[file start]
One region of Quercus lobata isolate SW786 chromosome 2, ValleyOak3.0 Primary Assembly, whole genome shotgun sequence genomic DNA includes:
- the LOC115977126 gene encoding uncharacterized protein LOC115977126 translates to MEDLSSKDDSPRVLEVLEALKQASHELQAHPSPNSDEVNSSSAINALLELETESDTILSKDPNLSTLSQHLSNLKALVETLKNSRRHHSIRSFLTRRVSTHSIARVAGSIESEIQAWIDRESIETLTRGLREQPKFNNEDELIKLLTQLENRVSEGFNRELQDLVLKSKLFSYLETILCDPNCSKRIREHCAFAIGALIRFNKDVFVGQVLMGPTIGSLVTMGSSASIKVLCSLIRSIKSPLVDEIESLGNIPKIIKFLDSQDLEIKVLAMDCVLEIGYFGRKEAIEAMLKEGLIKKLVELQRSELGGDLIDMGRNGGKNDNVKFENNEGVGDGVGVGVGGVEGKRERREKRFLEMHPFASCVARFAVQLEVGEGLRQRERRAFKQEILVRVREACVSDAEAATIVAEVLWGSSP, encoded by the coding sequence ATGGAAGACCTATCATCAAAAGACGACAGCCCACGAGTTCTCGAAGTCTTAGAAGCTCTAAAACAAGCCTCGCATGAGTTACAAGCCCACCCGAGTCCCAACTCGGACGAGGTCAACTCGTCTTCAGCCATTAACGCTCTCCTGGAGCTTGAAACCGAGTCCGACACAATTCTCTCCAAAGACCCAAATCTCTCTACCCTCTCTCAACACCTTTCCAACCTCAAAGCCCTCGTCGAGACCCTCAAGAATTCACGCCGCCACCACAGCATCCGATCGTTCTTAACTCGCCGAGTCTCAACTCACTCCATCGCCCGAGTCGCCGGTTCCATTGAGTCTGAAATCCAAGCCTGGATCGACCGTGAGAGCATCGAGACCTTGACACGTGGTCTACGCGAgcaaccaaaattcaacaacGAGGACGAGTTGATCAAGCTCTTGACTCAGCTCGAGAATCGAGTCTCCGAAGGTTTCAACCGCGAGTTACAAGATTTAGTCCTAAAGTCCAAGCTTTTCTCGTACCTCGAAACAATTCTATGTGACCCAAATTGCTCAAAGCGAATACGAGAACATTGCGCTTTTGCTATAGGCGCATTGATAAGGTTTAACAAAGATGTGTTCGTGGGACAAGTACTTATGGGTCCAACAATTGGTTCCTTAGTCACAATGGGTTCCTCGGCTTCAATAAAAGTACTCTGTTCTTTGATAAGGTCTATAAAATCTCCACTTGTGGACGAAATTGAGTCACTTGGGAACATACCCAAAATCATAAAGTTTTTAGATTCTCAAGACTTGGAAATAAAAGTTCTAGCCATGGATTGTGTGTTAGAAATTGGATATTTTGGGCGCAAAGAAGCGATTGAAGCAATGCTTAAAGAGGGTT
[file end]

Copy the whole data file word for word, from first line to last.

One region of Quercus lobata isolate SW786 chromosome 2, ValleyOak3.0 Primary Assembly, whole genome shotgun sequence genomic DNA includes:
- the LOC115977126 gene encoding uncharacterized protein LOC115977126 translates to MEDLSSKDDSPRVLEVLEALKQASHELQAHPSPNSDEVNSSSAINALLELETESDTILSKDPNLSTLSQHLSNLKALVETLKNSRRHHSIRSFLTRRVSTHSIARVAGSIESEIQAWIDRESIETLTRGLREQPKFNNEDELIKLLTQLENRVSEGFNRELQDLVLKSKLFSYLETILCDPNCSKRIREHCAFAIGALIRFNKDVFVGQVLMGPTIGSLVTMGSSASIKVLCSLIRSIKSPLVDEIESLGNIPKIIKFLDSQDLEIKVLAMDCVLEIGYFGRKEAIEAMLKEGLIKKLVELQRSELGGDLIDMGRNGGKNDNVKFENNEGVGDGVGVGVGGVEGKRERREKRFLEMHPFASCVARFAVQLEVGEGLRQRERRAFKQEILVRVREACVSDAEAATIVAEVLWGSSP, encoded by the coding sequence ATGGAAGACCTATCATCAAAAGACGACAGCCCACGAGTTCTCGAAGTCTTAGAAGCTCTAAAACAAGCCTCGCATGAGTTACAAGCCCACCCGAGTCCCAACTCGGACGAGGTCAACTCGTCTTCAGCCATTAACGCTCTCCTGGAGCTTGAAACCGAGTCCGACACAATTCTCTCCAAAGACCCAAATCTCTCTACCCTCTCTCAACACCTTTCCAACCTCAAAGCCCTCGTCGAGACCCTCAAGAATTCACGCCGCCACCACAGCATCCGATCGTTCTTAACTCGCCGAGTCTCAACTCACTCCATCGCCCGAGTCGCCGGTTCCATTGAGTCTGAAATCCAAGCCTGGATCGACCGTGAGAGCATCGAGACCTTGACACGTGGTCTACGCGAgcaaccaaaattcaacaacGAGGACGAGTTGATCAAGCTCTTGACTCAGCTCGAGAATCGAGTCTCCGAAGGTTTCAACCGCGAGTTACAAGATTTAGTCCTAAAGTCCAAGCTTTTCTCGTACCTCGAAACAATTCTATGTGACCCAAATTGCTCAAAGCGAATACGAGAACATTGCGCTTTTGCTATAGGCGCATTGATAAGGTTTAACAAAGATGTGTTCGTGGGACAAGTACTTATGGGTCCAACAATTGGTTCCTTAGTCACAATGGGTTCCTCGGCTTCAATAAAAGTACTCTGTTCTTTGATAAGGTCTATAAAATCTCCACTTGTGGACGAAATTGAGTCACTTGGGAACATACCCAAAATCATAAAGTTTTTAGATTCTCAAGACTTGGAAATAAAAGTTCTAGCCATGGATTGTGTGTTAGAAATTGGATATTTTGGGCGCAAAGAAGCGATTGAAGCAATGCTTAAAGAGGGTT